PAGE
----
A first step has been taken towards a single passport for African Union (AU) citizens, which will allow them to travel across the continent without visas.
At the 27th African Union Summit in Kigali, Rwanda, in July, the first passports were presented to Chadian President Idriss Déby and the Rwandan leader Paul Kagame, granting them visa-free access to all 54 AU member states.
Initially, the passports are only being made available to diplomats and state or government officials, but the goal is that, by end-2018, all AU citizens will be able to apply. (To give a sense of the scale of this, the AU has a population of 1.05 billion, dwarfing the 418 million of the EU Schengen Area, the only other regional passport zone).
It is now up to each country to issue the passports according to its national regulations, in partnership with the African Union. The Seychelles, Rwanda, Ghana and Mauritius have taken a lead, beginning with lifting visa requirements.
This aim of the single passport is to ease the movement of people and so stimulate trade, as part of the African Union’s Agenda 2063. This Agenda, set in 2015, includes seven aspirations, with the first two towards: “A prosperous Africa based on inclusive growth and sustainable development” and “An integrated continent, politically united and based on the ideals of Pan-Africanism and the vision of Africa’s Renaissance”.
According to the Africa Development Bank, only 13 out of 55 countries in Africa currently allow all Africans to enter without a visa, or to get one on arrival. This is thought to be a factor in low levels of trade within the continent. Greater movement of people between countries should facilitate the sharing of ideas and skills across the continent, stimulating innovation. It is also likely to boost tourism, creating jobs and driving growth.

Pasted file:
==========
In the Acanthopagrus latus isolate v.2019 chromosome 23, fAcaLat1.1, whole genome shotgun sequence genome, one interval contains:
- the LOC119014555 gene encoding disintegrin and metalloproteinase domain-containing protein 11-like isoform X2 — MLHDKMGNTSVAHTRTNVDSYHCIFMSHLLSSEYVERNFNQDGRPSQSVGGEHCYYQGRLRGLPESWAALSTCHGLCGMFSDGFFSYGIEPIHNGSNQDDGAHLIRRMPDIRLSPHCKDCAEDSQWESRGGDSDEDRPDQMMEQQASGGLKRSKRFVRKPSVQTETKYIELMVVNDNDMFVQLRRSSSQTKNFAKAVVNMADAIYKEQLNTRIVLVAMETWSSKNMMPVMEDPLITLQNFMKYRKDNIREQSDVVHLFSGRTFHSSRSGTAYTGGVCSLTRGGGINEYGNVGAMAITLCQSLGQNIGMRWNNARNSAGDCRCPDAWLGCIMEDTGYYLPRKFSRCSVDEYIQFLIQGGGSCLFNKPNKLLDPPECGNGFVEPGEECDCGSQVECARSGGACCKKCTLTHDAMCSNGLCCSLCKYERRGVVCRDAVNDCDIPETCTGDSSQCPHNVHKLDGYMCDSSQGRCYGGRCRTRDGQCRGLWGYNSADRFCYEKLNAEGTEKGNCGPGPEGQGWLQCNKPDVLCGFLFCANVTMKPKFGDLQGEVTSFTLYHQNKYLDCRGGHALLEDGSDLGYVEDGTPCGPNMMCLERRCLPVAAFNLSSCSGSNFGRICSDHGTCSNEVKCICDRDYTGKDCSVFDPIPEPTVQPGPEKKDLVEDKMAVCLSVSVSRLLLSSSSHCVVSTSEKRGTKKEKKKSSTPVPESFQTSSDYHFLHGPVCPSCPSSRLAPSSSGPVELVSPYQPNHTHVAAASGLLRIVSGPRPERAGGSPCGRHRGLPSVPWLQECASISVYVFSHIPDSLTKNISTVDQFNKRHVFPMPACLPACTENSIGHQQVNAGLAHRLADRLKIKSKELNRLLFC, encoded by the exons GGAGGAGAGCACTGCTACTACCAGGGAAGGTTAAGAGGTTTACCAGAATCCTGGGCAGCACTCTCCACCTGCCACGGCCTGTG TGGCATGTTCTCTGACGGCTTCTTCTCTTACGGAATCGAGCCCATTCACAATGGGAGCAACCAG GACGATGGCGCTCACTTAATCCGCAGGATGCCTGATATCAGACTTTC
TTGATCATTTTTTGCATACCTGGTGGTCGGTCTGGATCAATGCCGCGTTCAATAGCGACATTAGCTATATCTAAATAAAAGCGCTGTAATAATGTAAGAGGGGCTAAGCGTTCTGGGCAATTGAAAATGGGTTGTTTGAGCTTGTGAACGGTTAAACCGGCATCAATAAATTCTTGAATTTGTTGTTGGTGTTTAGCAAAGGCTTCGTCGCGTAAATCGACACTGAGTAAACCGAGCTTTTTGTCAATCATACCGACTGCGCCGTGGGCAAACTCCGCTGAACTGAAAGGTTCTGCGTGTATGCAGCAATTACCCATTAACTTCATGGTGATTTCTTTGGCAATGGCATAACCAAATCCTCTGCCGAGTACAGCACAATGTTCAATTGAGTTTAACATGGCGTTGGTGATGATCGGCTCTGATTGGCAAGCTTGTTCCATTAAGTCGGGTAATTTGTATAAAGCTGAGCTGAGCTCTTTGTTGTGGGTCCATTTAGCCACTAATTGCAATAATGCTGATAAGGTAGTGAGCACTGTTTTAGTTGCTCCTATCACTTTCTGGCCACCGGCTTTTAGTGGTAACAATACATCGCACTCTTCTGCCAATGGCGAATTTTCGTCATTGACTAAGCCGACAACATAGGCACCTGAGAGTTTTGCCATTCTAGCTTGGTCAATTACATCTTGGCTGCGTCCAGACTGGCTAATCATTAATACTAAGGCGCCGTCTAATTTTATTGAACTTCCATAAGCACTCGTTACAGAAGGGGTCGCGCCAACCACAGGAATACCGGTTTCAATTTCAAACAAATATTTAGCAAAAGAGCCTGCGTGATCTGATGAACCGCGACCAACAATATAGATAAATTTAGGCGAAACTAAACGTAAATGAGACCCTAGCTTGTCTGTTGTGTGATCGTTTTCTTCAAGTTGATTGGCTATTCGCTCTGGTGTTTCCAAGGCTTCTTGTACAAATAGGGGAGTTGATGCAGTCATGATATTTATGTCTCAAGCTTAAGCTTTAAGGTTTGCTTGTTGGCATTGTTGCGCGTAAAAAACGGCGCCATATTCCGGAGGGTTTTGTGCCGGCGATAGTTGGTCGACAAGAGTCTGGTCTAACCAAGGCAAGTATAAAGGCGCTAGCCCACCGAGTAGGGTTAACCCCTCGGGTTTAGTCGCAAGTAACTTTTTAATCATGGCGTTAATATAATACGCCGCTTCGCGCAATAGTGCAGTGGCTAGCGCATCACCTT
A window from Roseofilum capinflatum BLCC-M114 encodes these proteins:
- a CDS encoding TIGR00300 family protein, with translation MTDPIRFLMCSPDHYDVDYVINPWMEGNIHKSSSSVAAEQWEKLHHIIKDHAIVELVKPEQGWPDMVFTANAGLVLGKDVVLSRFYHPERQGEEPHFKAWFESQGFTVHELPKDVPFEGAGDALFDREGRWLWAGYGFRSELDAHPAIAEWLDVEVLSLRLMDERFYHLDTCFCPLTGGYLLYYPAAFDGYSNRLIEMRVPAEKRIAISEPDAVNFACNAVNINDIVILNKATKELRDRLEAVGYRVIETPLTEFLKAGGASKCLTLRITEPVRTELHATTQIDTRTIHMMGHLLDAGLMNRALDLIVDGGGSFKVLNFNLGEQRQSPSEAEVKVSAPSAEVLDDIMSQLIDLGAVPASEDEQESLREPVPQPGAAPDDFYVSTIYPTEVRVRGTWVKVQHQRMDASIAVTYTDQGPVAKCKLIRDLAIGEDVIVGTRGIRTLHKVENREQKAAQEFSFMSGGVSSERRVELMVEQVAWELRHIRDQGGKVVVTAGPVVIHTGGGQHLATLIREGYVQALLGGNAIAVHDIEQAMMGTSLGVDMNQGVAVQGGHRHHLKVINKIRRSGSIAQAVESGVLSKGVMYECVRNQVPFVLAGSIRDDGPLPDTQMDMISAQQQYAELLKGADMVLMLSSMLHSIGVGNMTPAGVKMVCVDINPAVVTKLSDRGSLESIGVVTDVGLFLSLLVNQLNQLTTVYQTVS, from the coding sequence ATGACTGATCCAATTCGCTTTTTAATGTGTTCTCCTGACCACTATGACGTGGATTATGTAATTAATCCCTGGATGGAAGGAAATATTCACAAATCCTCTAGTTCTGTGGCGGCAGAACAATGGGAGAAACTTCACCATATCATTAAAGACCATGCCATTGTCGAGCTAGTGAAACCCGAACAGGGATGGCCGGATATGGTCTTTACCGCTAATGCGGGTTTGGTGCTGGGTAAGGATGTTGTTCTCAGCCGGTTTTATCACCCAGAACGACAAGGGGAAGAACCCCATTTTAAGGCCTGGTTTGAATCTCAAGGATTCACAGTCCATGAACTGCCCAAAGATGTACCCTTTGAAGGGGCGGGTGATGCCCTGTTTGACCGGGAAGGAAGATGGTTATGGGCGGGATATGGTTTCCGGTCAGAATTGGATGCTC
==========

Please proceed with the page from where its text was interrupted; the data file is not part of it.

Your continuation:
This is particularly important for Africa’s youth. Africa currently has the youngest population in the world, with 200 million people aged between 15 and 24 – and this figure is expected to double by 2045, according to the 2012 African Economic Outlook report prepared by experts from the African Development Bank (AfDB), the UN Development Programme (UNDP), the UN Economic Commission for Africa (ECA) and the industrialised countries’ Organization for Economic Cooperation and Development (OECD), among others.
Beyond economic development, greater movement and sharing could pave the way for more pre-competitive and transboundary collaboration, building resilience in the face of climate shocks, such as food shortages and drought. Might it also support a pan-African response to asylum?
The move towards Africa’s increasing integration offers a striking counterpoint to the potential disintegration of Europe, following Brexit.
But how many people will actually be able to take advantage of this? The price of acquiring a passport can be prohibitive – while entrenched problems (poverty, discrimination, persecution, violence) restrict freedom of movement. Will the single passport exacerbate inequalities, or might it support ways towards greater social cohesion?
Image: Paul Saad / Flickr
BBC Africa, 19 July 2016 Should Africa have a single passport?
Africa Renewal, May 2013 Africa’s youth: a “ticking time bomb” or an opportunity?
27th AU Summit press release African Union Passport Launched
Daily Trust, 29 July 2016 Africa: Single African Passport